In each of their two principal eyes, jumping spiders sport a multi-tiered retina that simultaneously receives multiple images of a prey with different amounts of defocus, from which they can accurately decode the prey’s distance even with little brain power. Trying to emulate the multi-tiered retina optics, the researchers designed special metalens optics that split the light passing through an aperture, forming two differently defocused images at distinct regions of a single planar photosensor. Using fewer than 700 floating point operations per output pixel, they are then able to interpret the two images and build a depth map to represent object distance.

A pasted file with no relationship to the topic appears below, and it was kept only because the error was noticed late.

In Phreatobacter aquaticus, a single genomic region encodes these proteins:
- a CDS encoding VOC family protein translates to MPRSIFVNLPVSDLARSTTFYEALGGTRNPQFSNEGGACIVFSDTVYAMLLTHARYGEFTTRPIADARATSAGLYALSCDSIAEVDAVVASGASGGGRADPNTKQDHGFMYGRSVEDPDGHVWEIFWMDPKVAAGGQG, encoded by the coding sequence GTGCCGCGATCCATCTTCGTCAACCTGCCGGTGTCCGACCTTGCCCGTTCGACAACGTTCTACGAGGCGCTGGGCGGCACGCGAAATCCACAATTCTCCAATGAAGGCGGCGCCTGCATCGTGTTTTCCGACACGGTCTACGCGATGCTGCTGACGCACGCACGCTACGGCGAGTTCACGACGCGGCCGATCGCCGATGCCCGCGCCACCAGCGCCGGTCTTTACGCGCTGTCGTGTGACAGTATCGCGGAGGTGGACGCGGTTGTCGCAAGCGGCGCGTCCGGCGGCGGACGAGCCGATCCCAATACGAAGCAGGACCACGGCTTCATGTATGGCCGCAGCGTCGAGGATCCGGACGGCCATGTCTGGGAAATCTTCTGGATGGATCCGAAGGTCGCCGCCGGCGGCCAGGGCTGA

This depth extraction technique also known as “depth from defocus” is traditionally implemented with large cameras featuring motorized internal components that can capture differently focused images over time. But this cumbersome approach has speed limitations and is compute intensive.